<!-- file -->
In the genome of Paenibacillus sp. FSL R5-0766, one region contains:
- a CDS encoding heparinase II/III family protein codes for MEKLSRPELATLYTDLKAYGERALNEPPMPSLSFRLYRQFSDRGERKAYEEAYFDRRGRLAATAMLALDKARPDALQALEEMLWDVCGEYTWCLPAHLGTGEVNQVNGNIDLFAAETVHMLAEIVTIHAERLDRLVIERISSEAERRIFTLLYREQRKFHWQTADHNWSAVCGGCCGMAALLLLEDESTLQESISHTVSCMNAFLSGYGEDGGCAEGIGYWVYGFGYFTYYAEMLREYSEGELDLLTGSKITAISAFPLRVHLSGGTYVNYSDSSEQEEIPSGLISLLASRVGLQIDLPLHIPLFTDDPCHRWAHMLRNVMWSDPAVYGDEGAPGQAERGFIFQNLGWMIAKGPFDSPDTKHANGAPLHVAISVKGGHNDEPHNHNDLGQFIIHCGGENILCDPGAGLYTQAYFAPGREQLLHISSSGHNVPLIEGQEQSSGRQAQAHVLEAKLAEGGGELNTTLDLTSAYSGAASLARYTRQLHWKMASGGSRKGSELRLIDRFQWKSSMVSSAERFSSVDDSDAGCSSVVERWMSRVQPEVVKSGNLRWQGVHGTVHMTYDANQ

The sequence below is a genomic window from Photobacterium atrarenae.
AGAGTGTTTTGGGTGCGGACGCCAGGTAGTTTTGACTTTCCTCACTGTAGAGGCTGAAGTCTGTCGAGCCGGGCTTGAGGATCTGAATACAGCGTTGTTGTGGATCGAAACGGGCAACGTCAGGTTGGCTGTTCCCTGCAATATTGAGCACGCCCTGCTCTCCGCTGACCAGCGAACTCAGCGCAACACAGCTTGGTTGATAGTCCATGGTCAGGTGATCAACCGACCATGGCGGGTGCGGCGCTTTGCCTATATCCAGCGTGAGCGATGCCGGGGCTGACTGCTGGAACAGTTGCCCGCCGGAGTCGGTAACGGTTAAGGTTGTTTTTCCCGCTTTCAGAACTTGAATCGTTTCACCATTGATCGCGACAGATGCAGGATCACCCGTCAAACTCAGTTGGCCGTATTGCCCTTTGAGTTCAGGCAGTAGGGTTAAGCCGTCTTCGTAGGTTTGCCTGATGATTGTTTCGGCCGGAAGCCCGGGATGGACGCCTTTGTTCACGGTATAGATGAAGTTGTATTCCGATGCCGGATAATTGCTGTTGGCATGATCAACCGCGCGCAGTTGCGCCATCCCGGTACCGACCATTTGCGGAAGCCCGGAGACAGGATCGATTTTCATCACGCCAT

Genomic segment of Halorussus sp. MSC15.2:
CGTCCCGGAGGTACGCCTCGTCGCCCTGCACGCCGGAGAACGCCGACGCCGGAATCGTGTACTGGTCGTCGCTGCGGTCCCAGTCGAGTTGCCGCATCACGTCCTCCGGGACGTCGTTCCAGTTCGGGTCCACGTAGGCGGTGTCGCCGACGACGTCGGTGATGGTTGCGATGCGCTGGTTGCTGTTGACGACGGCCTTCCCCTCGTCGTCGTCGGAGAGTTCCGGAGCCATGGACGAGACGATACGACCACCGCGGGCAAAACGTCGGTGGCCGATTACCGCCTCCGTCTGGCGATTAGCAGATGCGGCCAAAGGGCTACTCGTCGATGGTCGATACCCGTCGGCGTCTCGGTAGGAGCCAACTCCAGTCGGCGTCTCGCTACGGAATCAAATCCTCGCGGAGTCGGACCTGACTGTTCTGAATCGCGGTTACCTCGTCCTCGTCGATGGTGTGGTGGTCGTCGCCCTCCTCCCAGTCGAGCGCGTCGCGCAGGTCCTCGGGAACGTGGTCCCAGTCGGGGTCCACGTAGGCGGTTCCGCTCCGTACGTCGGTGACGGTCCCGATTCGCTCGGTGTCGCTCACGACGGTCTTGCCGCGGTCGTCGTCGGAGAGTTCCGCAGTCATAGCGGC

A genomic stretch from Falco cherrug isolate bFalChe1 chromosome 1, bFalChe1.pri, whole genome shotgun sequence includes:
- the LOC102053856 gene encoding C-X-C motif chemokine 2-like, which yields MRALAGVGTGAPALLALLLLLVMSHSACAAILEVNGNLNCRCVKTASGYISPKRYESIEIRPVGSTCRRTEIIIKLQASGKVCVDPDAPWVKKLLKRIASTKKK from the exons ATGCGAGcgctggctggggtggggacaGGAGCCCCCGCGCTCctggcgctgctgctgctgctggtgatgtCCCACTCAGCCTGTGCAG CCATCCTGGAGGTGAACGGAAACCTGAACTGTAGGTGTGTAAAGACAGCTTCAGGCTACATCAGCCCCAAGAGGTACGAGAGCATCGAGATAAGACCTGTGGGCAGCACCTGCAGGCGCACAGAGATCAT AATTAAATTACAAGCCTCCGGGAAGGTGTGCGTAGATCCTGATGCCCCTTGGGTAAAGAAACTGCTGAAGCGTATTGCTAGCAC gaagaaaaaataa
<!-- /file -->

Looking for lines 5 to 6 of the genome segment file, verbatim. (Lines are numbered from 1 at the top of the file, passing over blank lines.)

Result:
Genomic segment of Halorussus sp. MSC15.2:
CGTCCCGGAGGTACGCCTCGTCGCCCTGCACGCCGGAGAACGCCGACGCCGGAATCGTGTACTGGTCGTCGCTGCGGTCCCAGTCGAGTTGCCGCATCACGTCCTCCGGGACGTCGTTCCAGTTCGGGTCCACGTAGGCGGTGTCGCCGACGACGTCGGTGATGGTTGCGATGCGCTGGTTGCTGTTGACGACGGCCTTCCCCTCGTCGTCGTCGGAGAGTTCCGGAGCCATGGACGAGACGATACGACCACCGCGGGCAAAACGTCGGTGGCCGATTACCGCCTCCGTCTGGCGATTAGCAGATGCGGCCAAAGGGCTACTCGTCGATGGTCGATACCCGTCGGCGTCTCGGTAGGAGCCAACTCCAGTCGGCGTCTCGCTACGGAATCAAATCCTCGCGGAGTCGGACCTGACTGTTCTGAATCGCGGTTACCTCGTCCTCGTCGATGGTGTGGTGGTCGTCGCCCTCCTCCCAGTCGAGCGCGTCGCGCAGGTCCTCGGGAACGTGGTCCCAGTCGGGGTCCACGTAGGCGGTTCCGCTCCGTACGTCGGTGACGGTCCCGATTCGCTCGGTGTCGCTCACGACGGTCTTGCCGCGGTCGTCGTCGGAGAGTTCCGCAGTCATAGCGGC